THE GLORIOUS REVOLUTION OF 1688

The so-called Glorious Revolution of 1688 in England was preceded by a thirty years religious war in central Europe plus a civil war on its own shores between monarchists and parliamentarians.

This was later followed by a unification of England Scotland Ireland and Wales to create the United Kingdom of Great Britain in 1707 and introduce to the world the flag of the Union Jack.

The significance of the Glorious Revolution was that an English monarch was replaced with one from a foreign nation, that of the Dutch Republic, by the will of the people.

James II was the reigning monarch and was a sworn catholic.

James II had two daughters.  One, Mary, was married to William of Orange in the Netherlands.  They were protestants.  A third child, a boy, was born in June 1688.

The political motivations of James II and the sensitivity of the English people to a situation which posed a threat to the protestant succession in Enland, justified action by a group of English bishops to approach William and Mary to take over the monarchy.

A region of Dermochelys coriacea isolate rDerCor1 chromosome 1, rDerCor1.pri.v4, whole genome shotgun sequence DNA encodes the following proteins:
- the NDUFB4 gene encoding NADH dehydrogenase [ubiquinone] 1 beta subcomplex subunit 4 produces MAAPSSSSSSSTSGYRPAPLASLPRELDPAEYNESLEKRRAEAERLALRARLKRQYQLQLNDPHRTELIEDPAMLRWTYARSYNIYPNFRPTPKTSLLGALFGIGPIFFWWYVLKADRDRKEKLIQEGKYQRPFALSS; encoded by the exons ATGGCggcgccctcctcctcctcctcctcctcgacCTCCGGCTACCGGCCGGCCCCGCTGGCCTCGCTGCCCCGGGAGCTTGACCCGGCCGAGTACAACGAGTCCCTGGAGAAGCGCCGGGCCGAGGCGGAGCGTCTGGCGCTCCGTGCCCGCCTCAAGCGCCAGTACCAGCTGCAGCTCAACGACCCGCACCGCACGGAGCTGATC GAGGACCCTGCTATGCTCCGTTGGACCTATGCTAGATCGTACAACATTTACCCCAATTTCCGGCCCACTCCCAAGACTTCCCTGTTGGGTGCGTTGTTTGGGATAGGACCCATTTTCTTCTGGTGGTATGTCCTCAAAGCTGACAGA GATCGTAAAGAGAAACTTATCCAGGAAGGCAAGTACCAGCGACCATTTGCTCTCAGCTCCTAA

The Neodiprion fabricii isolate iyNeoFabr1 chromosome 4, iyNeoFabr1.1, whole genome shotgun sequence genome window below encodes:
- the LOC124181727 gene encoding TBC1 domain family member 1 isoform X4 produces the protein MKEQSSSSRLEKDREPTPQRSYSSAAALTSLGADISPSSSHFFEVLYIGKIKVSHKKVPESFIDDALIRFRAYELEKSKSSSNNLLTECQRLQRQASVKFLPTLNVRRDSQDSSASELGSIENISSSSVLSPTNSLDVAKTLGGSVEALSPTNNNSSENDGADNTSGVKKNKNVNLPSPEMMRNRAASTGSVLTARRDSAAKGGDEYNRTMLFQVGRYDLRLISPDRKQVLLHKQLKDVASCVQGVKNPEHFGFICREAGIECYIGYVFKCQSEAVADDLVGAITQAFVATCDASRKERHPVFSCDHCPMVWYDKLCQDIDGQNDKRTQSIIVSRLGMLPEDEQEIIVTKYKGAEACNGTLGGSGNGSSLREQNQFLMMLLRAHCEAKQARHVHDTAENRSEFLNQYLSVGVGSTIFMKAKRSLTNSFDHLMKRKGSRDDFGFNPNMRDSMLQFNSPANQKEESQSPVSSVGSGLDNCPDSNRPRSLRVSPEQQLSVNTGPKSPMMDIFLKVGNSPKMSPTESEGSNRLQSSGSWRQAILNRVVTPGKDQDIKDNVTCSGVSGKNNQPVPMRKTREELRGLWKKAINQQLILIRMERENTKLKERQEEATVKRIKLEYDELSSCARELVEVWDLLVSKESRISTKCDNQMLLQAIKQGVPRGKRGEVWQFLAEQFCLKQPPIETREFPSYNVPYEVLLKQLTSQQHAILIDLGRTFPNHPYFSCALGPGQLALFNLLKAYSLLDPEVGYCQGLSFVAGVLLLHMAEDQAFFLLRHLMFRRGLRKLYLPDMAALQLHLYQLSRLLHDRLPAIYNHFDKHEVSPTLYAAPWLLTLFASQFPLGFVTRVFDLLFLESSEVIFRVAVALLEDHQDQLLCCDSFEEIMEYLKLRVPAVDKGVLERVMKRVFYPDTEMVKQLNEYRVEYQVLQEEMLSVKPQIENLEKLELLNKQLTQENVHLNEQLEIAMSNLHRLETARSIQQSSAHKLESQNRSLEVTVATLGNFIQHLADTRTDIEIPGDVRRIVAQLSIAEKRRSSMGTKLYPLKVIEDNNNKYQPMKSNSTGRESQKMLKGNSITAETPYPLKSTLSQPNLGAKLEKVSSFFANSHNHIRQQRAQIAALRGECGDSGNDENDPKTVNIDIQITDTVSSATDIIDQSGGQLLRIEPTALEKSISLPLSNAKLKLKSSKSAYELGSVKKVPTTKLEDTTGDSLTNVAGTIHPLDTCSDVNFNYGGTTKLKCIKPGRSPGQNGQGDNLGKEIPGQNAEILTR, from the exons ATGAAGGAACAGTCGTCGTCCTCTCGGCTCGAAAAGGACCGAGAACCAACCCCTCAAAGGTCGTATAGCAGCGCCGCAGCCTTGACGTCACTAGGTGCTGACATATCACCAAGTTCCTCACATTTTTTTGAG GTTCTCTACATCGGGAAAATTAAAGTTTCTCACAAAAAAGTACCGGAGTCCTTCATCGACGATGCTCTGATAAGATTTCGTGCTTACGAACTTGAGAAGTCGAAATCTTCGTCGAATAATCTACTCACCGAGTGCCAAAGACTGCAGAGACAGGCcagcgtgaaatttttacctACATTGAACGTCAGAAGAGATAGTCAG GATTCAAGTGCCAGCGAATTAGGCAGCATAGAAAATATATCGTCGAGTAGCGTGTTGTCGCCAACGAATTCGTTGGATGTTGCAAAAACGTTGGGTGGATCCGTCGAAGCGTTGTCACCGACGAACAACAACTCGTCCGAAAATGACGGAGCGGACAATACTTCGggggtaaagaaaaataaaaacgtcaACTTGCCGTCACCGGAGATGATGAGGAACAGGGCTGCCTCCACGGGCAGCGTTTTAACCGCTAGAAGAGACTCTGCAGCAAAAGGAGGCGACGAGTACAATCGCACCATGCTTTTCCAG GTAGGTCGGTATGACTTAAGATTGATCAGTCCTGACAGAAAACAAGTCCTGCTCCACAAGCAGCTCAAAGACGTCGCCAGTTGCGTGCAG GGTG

When James’ other daughter Anne declared her allegiance against her Father, the English people empathized with William and Mary.

William of Orange prepared to invade on a mercy mission and arrived to English shores with a combination of armed and naval forces four times greater than that which had comprised the Spanish Armada a century before.

He actually arrived on 5th November, a date celebrated by the English for the failure of the Gunpowder Plot by a group of catholic militants in 1605.

There was no coup or actual invasion.  There was no engagement of war.

Britain was staunchly protestant and there was to be ‘no turning back of the clocks’.

James II fled to the continent.  William and Mary were enthroned as King and Queen in a coronation on 18th February 1869.

They jointly ruled for thirteen years and accepted constitutional monarchy.  In other words, Parliament made the decisions which affected the English people, not the monarch.

The Age of Enlightment and Reason was the mindset of the day. A Bill of Rights was passed in parliament during William and Mary’s rule which recognized the need for democracy, greater freedom of expression of the people and individual liberty.

The eventuality of union between England Scotland Ireland and Wales followed in 1707.

It was only the beginning of a Glorious Revolution as Great Britain used naval supremacy for trade, commerce and military strength to create a commonwealth of nations in the name of colonialism.

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